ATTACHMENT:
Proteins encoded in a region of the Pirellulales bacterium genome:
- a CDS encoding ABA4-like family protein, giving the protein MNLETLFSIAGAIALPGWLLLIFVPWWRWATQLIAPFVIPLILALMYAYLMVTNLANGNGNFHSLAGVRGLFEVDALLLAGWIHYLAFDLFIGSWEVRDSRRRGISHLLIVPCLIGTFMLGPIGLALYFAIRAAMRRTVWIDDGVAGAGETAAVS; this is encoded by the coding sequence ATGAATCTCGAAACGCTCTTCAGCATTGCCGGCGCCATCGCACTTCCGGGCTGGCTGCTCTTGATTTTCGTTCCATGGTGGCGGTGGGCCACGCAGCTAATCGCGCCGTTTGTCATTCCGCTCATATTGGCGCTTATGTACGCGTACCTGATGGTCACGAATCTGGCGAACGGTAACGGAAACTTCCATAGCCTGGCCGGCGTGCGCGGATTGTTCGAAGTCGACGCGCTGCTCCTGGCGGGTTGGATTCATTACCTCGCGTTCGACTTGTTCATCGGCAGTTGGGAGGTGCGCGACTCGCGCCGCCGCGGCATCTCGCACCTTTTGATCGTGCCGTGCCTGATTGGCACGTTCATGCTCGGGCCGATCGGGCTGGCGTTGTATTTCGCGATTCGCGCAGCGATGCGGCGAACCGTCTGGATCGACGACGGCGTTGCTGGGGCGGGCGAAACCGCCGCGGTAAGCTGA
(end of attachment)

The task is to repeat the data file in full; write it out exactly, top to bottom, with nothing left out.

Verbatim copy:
Proteins encoded in a region of the Pirellulales bacterium genome:
- a CDS encoding ABA4-like family protein, giving the protein MNLETLFSIAGAIALPGWLLLIFVPWWRWATQLIAPFVIPLILALMYAYLMVTNLANGNGNFHSLAGVRGLFEVDALLLAGWIHYLAFDLFIGSWEVRDSRRRGISHLLIVPCLIGTFMLGPIGLALYFAIRAAMRRTVWIDDGVAGAGETAAVS; this is encoded by the coding sequence ATGAATCTCGAAACGCTCTTCAGCATTGCCGGCGCCATCGCACTTCCGGGCTGGCTGCTCTTGATTTTCGTTCCATGGTGGCGGTGGGCCACGCAGCTAATCGCGCCGTTTGTCATTCCGCTCATATTGGCGCTTATGTACGCGTACCTGATGGTCACGAATCTGGCGAACGGTAACGGAAACTTCCATAGCCTGGCCGGCGTGCGCGGATTGTTCGAAGTCGACGCGCTGCTCCTGGCGGGTTGGATTCATTACCTCGCGTTCGACTTGTTCATCGGCAGTTGGGAGGTGCGCGACTCGCGCCGCCGCGGCATCTCGCACCTTTTGATCGTGCCGTGCCTGATTGGCACGTTCATGCTCGGGCCGATCGGGCTGGCGTTGTATTTCGCGATTCGCGCAGCGATGCGGCGAACCGTCTGGATCGACGACGGCGTTGCTGGGGCGGGCGAAACCGCCGCGGTAAGCTGA